It’s Sunday morning, the day after Christmas. I’m staring at a blank screen, waiting for the infusion of strong coffee to kick in and marshal my thoughts for a post, due in two days. (A self-imposed deadline, I know, but I respect it.) I should be writing an obituary for my father who passed away one week ago. And I will.
As much as I sometimes curse the intrusion of commercial ads and mainstream media, there’s something to be said for the distractions the internet provides at times like this. The after-Christmas sale at LL Bean, for instance.
It’s funny, the things that family members request as a memento when someone dies. For my two eldest sons (both in their forties and now living across the country) it was items they remembered from their childhood—the hand-painted river rock that was always on the fireplace hearth and the bright red lobster that hung on the wall over the stove.
My mother (who collected owls) had picked up the rock at a craft sale. On one side there was an owl and the words “Please turn me over.” On the other side, the words “Ahh, that feels better.”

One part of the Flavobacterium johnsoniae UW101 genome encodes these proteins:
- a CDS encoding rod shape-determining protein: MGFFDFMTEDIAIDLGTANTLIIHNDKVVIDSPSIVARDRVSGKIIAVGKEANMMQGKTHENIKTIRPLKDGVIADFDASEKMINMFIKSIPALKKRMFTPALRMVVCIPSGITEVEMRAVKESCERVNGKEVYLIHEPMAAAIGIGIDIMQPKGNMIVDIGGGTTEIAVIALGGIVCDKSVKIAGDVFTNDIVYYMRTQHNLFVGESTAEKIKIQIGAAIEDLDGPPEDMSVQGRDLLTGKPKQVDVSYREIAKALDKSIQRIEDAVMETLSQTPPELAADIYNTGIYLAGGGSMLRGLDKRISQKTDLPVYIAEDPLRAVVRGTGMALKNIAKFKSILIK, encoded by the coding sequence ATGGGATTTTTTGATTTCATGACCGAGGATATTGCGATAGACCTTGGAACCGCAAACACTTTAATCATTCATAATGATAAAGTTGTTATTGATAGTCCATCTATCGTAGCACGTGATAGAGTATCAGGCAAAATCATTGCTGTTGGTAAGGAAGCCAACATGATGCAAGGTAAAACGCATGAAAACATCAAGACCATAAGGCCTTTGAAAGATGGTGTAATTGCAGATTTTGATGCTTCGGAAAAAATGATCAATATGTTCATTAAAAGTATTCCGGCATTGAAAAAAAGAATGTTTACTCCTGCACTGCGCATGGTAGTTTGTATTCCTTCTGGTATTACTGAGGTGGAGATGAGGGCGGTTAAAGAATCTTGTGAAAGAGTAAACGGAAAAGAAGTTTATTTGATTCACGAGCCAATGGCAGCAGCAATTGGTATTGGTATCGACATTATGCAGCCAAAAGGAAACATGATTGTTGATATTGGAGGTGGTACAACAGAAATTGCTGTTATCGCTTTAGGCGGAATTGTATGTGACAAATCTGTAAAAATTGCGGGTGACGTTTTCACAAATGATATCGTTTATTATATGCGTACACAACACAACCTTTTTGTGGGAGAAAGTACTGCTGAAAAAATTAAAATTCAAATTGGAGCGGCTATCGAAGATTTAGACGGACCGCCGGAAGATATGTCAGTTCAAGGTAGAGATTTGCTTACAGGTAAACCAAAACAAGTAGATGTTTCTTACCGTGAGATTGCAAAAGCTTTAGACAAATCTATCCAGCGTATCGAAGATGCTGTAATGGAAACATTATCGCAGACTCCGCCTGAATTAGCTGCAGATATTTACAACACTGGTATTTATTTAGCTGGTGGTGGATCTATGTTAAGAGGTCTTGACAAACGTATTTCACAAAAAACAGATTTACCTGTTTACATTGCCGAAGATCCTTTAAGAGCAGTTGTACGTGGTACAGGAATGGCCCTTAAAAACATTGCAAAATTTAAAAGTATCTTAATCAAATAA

The lobster (a true-to-size, bright red plastic replica) was a nod to the East Coast and both of my parents’ origins in New England.
Christmas was my dad’s favorite time of year and he lived to enjoy 90 of them before passing in his sleep in the comfort of his own home. In a departure from tradition, our small family gathering was moved to my house this year. “Gramps” would have enjoyed seeing the popcorn our granddaughter strung for the tree and hearing the classic Christmas music in the background. He might even have liked the salad and baked ziti in lieu of the usual full turkey or ham dinner.
This past year, whenever anyone would call or visit him and ask how he was doing, Dad’s standard reply was “I’m still here.” He is and he always will be. Right here in our hearts.